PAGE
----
Officials from Dubai's state transport authority have announced that they aim to have hover-taxis up and running by July this year, with passengers able to get around at an altitude of 300 metres (1,000 feet), and at speeds of up to 100 km/h (60 mph).

The vehicle they're banking on, called the EHang 184, actually merges two of the biggest advancements in transport in recent years - hovering and self-driving technology. 

The idea is that passengers will program their destination at the start of the ride, and the hover-taxi will get them there - no driver required.

The EHang 184, built by Chinese drone manufacturer EHang, has been in development since 2013, and was on display this week at the World Government Summit 2017 in Dubai.

"The autonomous aerial vehicle exhibited at the World Government Summit is not just a model," director general of the Dubai Road and Transport Authority, Mattar al-Tayer, told reporters.

"We have already experimented [with] the vehicle in a flight in [the] Dubai sky."

Al-Tayer also mentioned at the event that the Dubai Transport Authority was "making every effort to start the operation of the autonomous aerial vehicle in July 2017", in response to current traffic congestion issues.

Of course, we've seen many flying and hover car concepts come and go over the past few years, breaking our hearts every time their big promises of changing the face of transport forever fail to bear out, so we have to remain skeptical until this thing is actually in operation.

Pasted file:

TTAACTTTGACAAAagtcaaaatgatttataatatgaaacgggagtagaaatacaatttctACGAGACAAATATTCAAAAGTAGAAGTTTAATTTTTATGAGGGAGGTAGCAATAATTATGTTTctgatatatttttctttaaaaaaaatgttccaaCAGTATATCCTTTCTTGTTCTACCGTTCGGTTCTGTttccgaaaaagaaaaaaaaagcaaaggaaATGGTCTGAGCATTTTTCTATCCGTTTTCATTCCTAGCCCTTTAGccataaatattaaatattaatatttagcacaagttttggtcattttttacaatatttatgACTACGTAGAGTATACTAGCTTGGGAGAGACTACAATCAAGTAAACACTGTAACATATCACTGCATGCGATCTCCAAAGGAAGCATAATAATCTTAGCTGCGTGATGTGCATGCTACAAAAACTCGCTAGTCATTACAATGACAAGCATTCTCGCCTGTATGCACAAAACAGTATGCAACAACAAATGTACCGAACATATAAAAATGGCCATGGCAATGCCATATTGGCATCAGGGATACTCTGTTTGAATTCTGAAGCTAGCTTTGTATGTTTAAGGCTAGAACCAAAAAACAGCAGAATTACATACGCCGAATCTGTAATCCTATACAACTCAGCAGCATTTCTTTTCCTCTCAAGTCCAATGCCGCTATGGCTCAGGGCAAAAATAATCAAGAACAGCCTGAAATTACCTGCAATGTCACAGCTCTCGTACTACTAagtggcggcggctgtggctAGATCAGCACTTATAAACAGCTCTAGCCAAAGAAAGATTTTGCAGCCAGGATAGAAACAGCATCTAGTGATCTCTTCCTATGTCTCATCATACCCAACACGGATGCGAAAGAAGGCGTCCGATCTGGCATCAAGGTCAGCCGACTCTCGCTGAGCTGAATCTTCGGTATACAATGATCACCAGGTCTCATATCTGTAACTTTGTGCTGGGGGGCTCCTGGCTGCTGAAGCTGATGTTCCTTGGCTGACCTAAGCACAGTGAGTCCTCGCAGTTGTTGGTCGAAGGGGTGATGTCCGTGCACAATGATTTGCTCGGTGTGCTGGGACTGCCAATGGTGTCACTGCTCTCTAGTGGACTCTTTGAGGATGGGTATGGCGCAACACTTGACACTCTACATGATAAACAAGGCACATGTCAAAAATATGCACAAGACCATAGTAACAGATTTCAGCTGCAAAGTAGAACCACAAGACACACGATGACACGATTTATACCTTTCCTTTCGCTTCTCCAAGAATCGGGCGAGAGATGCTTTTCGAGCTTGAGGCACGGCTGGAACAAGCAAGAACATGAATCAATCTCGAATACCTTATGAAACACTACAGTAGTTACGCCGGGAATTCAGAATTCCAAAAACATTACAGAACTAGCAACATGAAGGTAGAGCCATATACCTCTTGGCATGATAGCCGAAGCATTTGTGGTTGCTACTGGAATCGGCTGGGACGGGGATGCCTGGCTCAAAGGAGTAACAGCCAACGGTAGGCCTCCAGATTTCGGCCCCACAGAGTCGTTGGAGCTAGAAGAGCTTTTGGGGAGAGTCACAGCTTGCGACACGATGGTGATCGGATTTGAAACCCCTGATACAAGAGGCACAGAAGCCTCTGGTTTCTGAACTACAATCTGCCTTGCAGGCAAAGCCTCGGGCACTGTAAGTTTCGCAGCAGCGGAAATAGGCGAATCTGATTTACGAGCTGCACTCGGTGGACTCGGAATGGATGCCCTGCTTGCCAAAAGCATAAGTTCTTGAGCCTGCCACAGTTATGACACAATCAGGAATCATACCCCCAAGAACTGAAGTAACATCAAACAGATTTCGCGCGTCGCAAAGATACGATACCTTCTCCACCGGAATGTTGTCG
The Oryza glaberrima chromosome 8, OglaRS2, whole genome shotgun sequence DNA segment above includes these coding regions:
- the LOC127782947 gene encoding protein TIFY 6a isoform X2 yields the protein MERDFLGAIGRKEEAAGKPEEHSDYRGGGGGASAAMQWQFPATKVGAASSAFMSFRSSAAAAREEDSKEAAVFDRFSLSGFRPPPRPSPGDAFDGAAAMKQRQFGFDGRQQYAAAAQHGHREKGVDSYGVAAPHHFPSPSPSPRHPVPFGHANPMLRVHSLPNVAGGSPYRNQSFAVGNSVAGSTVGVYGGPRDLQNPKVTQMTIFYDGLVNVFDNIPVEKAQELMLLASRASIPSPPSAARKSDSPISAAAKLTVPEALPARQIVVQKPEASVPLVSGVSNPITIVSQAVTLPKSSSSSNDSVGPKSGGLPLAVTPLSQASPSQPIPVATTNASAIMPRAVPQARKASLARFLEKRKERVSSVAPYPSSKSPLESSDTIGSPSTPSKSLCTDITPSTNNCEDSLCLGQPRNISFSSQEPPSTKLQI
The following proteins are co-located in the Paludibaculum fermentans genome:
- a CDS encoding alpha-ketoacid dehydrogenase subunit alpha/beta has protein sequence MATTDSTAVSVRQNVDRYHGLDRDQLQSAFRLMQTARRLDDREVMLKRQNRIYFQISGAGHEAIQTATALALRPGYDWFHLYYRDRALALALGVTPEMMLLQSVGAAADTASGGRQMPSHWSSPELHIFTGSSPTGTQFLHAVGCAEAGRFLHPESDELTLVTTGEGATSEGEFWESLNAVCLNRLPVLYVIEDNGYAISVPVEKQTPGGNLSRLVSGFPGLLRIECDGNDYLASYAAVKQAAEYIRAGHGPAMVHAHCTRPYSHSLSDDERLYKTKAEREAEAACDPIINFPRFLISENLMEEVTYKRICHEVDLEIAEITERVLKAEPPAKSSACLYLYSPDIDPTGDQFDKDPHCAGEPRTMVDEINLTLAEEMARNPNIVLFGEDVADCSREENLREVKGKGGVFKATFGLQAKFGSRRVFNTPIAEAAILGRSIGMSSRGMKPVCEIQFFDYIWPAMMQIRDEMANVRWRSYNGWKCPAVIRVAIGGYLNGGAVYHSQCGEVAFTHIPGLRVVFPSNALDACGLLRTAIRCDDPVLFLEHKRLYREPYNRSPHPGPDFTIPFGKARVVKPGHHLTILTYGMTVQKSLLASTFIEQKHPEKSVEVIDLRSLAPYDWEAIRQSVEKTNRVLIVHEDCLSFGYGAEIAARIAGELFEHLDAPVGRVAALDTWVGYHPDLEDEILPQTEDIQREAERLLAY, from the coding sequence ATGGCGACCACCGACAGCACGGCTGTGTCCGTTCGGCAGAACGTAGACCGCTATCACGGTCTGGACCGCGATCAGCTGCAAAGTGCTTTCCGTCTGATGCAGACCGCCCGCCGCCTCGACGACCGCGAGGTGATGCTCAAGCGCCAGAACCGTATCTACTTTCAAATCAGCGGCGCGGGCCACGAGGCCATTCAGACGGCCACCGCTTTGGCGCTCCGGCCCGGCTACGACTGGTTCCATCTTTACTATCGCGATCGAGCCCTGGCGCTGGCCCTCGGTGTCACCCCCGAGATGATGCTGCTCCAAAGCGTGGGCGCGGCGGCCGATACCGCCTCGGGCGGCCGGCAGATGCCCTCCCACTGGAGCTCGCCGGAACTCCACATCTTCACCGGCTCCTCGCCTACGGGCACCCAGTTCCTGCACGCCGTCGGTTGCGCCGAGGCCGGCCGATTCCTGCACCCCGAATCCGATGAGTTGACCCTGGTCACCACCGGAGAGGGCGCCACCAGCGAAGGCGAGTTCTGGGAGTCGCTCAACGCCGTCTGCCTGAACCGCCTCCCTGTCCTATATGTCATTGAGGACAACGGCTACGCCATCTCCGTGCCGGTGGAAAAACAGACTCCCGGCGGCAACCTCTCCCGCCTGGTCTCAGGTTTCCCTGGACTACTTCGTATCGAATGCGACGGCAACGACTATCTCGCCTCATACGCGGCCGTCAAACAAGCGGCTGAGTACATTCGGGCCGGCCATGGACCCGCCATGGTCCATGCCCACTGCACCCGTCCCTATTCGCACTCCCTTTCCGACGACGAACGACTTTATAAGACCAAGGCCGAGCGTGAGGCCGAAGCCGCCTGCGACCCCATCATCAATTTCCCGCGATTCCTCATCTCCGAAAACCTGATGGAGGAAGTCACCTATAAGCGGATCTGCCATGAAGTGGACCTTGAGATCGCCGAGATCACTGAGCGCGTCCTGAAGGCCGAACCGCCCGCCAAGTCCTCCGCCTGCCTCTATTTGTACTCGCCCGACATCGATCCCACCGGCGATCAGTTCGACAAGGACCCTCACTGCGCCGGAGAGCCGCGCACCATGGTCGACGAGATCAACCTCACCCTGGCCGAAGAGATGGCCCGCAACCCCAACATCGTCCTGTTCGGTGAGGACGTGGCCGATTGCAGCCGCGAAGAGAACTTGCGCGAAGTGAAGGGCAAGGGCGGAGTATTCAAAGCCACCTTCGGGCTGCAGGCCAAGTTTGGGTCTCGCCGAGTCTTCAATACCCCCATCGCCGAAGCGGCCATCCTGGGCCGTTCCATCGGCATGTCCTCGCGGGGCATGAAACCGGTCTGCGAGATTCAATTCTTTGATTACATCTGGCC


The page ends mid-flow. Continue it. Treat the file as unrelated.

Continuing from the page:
But having also recently signed on with US-based company, Hyperloop One, to figure out if constructing a near-supersonic rail link from Dubai to the Emirati capital Abu Dhabi is feasible, the local government does appear to be fully committed to trying new things when it comes to transport.

The state has recently announced plans to ensure that quarter of its transport is self-driving by 2030, and also signed on to purchase 200 self-driving taxis from Tesla at the World Government Summit this week.

According to an AFP report, the EHang 184 is a small quadcopter drone powered by eight propellers. It can travel on a programmed course at 100 km/h (60 mph) at an altitude of 300 metres (1,000 feet), and can carry a single passenger at a time.

The vehicle is about 1.5 metres tall (5 feet), weighs approximately 200 kg (440 pounds), and can recharge in 2 hours.

In its capacity as a Dubai taxi, it will make trips to a set list of destinations up to 30 minutes away - roughly 16 km, or 10 miles - from the hover-taxi rank.

"Passengers don't need to learn how to fly it, they don't need get to a pilot's license," EHang co-founder Derrick Xiong told Aaron Tilley at Forbes last year.

"They just need to press a button and then it vertically takes off, flies from point A to point B, and lands."

As Tilley reports, the Ehang 184 operates with a fail-safe system that will automatically land the vehicle if it senses that any component is damaged or not functioning properly.

"EHang will also have a command centre that employs people to make sure everything is safe - sort of like an air traffic controller at an airport," Xiong told him.

"The command centre will monitor every 184 in the air 24/7, and the company plans integrate with existing air traffic controller operations."

This means that it will be up to the discretion of safety advisors if weather conditions on any given day are safe enough for flight.

One concern Tilley pointed out is, at the time of reporting in June 2016, the 184 wasn't equipped with the same kind of sense-and-avoid technology that self-driving cars on the road in the US have. 

He speculates that this could pose a safety risk, but hopefully that's something the Dubai authorities have investigated.

As with all things tech, we'll have to see the great hover-taxi up and running before we believe it. But we're excited all the same to see if it gets off the ground, so to speak. 

Maybe 2017 will be the year that we finally reach 'the future', and get the flying cars we were always promised.

Here's some footage of the EHang 184 from CES in June 2016: